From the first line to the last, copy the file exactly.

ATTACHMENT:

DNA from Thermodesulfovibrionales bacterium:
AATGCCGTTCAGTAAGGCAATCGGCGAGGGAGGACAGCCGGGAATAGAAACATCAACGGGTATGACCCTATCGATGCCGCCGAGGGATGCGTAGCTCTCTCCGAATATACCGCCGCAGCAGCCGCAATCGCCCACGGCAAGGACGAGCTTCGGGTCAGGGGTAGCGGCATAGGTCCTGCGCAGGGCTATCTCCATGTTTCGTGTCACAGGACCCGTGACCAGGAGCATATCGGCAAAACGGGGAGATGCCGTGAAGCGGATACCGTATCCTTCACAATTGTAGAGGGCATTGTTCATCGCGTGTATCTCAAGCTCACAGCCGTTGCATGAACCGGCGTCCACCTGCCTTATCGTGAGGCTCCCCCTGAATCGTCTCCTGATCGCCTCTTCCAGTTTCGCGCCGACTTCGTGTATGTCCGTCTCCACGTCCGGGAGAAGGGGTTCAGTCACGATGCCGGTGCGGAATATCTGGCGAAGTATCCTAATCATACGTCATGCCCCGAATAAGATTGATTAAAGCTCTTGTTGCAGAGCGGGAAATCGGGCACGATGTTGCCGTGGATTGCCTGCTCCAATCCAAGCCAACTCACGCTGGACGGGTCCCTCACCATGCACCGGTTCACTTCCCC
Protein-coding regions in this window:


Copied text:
DNA from Thermodesulfovibrionales bacterium:
AATGCCGTTCAGTAAGGCAATCGGCGAGGGAGGACAGCCGGGAATAGAAACATCAACGGGTATGACCCTATCGATGCCGCCGAGGGATGCGTAGCTCTCTCCGAATATACCGCCGCAGCAGCCGCAATCGCCCACGGCAAGGACGAGCTTCGGGTCAGGGGTAGCGGCATAGGTCCTGCGCAGGGCTATCTCCATGTTTCGTGTCACAGGACCCGTGACCAGGAGCATATCGGCAAAACGGGGAGATGCCGTGAAGCGGATACCGTATCCTTCACAATTGTAGAGGGCATTGTTCATCGCGTGTATCTCAAGCTCACAGCCGTTGCATGAACCGGCGTCCACCTGCCTTATCGTGAGGCTCCCCCTGAATCGTCTCCTGATCGCCTCTTCCAGTTTCGCGCCGACTTCGTGTATGTCCGTCTCCACGTCCGGGAGAAGGGGTTCAGTCACGATGCCGGTGCGGAATATCTGGCGAAGTATCCTAATCATACGTCATGCCCCGAATAAGATTGATTAAAGCTCTTGTTGCAGAGCGGGAAATCGGGCACGATGTTGCCGTGGATTGCCTGCTCCAATCCAAGCCAACTCACGCTGGACGGGTCCCTCACCATGCACCGGTTCACTTCCCC
Protein-coding regions in this window: